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Publication Title

Washington University Law Quarterly

Abstract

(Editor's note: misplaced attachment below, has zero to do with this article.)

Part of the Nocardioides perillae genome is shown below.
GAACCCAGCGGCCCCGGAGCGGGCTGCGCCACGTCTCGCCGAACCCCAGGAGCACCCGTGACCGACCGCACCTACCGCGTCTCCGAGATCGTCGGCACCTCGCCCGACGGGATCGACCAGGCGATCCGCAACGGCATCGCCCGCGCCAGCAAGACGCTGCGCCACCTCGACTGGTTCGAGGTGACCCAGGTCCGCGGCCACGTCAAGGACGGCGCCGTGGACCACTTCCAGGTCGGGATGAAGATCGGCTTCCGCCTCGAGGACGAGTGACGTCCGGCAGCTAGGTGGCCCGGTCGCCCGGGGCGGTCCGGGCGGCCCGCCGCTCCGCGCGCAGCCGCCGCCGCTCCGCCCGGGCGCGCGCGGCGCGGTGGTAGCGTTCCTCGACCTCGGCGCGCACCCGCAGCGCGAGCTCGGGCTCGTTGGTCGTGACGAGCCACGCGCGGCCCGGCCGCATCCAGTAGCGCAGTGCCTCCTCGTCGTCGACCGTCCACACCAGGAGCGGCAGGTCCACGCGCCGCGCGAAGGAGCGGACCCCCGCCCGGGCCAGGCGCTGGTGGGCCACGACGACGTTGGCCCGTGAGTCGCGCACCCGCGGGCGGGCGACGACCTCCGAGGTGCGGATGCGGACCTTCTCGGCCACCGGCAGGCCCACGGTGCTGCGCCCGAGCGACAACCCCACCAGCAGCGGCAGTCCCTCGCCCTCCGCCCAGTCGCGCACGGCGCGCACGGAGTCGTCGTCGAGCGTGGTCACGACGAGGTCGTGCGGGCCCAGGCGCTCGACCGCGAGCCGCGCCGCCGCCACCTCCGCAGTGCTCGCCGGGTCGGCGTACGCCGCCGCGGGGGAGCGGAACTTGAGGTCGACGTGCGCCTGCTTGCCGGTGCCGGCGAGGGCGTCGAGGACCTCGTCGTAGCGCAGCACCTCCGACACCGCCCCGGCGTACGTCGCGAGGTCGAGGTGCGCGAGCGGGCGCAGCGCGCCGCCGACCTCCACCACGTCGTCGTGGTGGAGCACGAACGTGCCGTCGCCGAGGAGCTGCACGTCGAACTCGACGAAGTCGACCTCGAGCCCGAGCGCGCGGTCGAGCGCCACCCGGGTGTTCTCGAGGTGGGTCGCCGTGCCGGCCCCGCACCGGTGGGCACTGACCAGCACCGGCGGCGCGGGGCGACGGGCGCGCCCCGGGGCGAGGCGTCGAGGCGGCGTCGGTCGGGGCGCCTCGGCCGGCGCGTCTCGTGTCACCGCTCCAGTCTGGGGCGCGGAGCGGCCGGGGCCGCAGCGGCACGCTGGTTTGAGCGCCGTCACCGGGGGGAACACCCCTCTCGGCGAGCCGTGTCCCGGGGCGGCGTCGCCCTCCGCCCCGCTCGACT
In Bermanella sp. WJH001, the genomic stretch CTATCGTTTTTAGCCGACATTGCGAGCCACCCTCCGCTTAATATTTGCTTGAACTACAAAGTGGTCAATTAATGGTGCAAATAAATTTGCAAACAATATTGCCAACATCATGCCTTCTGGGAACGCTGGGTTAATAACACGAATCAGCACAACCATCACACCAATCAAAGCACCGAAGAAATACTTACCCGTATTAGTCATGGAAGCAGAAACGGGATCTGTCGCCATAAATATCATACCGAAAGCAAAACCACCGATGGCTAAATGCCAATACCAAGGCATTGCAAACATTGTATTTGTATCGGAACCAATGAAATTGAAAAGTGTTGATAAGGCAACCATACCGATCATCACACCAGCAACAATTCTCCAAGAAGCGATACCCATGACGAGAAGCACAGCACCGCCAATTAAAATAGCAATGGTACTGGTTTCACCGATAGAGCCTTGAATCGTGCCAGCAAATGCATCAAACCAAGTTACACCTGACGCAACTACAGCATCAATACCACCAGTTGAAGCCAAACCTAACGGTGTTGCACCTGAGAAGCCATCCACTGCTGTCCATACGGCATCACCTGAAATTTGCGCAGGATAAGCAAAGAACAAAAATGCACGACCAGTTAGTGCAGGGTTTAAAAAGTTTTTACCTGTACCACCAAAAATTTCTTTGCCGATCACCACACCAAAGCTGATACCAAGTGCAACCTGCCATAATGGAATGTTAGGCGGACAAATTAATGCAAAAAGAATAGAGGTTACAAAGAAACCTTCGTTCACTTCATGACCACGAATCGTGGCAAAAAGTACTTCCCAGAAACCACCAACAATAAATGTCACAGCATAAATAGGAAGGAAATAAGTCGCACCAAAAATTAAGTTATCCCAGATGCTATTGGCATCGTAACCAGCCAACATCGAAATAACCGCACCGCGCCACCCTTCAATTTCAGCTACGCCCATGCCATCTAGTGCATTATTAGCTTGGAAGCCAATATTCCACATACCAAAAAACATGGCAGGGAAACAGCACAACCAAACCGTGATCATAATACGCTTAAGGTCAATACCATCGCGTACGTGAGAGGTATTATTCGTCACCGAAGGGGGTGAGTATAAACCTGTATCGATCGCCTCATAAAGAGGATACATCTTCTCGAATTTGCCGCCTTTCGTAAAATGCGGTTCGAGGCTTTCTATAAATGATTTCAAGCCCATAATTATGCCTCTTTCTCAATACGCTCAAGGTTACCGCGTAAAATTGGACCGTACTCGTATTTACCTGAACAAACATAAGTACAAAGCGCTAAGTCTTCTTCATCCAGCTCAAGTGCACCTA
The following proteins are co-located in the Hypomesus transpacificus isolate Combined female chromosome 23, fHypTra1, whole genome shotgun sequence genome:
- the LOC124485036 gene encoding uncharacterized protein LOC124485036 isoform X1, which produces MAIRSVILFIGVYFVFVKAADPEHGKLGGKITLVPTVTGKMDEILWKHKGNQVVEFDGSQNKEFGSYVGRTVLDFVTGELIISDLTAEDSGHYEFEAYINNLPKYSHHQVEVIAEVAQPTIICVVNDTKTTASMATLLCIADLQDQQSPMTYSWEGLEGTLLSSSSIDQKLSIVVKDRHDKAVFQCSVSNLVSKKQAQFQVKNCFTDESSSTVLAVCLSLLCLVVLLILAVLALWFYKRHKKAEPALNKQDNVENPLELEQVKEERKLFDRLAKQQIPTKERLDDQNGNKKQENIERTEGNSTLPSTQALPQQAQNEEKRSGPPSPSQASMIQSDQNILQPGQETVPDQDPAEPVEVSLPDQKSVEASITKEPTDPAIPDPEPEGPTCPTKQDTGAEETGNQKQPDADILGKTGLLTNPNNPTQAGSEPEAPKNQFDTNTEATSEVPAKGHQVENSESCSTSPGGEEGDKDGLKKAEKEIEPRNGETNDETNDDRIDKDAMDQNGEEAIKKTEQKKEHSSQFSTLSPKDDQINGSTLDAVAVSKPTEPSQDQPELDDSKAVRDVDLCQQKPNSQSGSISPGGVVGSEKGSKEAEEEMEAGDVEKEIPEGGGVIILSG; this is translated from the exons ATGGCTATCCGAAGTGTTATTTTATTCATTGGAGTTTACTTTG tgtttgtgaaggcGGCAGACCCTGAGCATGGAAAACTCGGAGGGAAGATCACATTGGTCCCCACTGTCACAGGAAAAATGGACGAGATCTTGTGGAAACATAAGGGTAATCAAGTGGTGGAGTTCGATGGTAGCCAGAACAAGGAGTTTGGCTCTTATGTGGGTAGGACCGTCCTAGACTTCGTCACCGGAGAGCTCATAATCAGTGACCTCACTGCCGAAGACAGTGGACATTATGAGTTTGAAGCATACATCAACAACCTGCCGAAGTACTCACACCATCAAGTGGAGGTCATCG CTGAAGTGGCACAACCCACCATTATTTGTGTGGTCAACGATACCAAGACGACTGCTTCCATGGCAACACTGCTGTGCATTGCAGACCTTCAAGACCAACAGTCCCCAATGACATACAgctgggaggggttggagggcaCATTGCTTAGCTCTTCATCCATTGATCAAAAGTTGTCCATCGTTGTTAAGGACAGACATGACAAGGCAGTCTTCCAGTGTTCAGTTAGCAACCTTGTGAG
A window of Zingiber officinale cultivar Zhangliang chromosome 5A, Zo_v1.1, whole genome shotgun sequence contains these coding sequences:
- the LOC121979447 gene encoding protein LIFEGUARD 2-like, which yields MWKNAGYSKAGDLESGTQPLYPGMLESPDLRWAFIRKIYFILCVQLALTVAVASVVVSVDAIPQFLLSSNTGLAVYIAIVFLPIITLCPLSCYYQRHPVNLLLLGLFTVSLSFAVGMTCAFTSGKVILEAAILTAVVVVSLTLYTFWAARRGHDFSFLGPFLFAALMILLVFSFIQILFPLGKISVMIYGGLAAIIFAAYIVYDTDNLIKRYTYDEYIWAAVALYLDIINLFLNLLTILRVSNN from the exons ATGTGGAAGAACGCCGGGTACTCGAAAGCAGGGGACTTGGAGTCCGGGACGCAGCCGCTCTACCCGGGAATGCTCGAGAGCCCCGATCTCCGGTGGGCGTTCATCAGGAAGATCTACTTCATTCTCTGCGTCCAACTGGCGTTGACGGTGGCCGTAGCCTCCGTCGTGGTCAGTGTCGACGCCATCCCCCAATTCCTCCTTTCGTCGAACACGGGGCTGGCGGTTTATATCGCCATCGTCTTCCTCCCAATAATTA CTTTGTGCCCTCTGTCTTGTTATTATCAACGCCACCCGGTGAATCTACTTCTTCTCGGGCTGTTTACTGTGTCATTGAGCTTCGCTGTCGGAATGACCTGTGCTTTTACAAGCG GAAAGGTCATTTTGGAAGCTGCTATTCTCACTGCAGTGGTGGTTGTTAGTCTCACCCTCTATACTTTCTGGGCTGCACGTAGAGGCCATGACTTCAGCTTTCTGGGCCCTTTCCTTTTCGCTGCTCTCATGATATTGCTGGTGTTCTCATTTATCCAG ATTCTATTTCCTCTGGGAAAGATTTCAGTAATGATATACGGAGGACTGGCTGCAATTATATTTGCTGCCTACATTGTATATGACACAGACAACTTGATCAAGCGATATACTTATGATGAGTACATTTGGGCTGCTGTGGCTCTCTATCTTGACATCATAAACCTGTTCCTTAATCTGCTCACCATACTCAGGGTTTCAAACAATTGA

To what extent may the Constitution of the United States serve as final referent for the problem: "Which state law shall govern cases in which the facts in controversy concern more than one state?" This question has already evoked analyses primarily as a question concerning the conflict of laws ; and in those analyses will be found able and extensive delineation of the general aspect of its problems which will not be repeated here. A simple statement will serve to distinguish the viewpoint adopted in the present discussion. Constitutional law arises solely from express dictates of a written document. It follows that any such question as, "Has the Conflict of Laws become a branch of Constitutional Law?" poses a false problem if taken literally. In the case stated at the opening of this discussion, the Supreme Court could not say, "We find that the conflict of laws rule makes New York's statute the properly governing law, and therefore Georgia's failure to apply it violates the full faith and credit clause. '" The Constitution must furnish the tests for ascertaining the properly applicable law as well as the requirement that it be applied when ascertained. Thus the question may correctly be put: to what extent do the constitutional rules governing choice of law supersede or overlap the conflict of laws rules on the same subject, and what are they?

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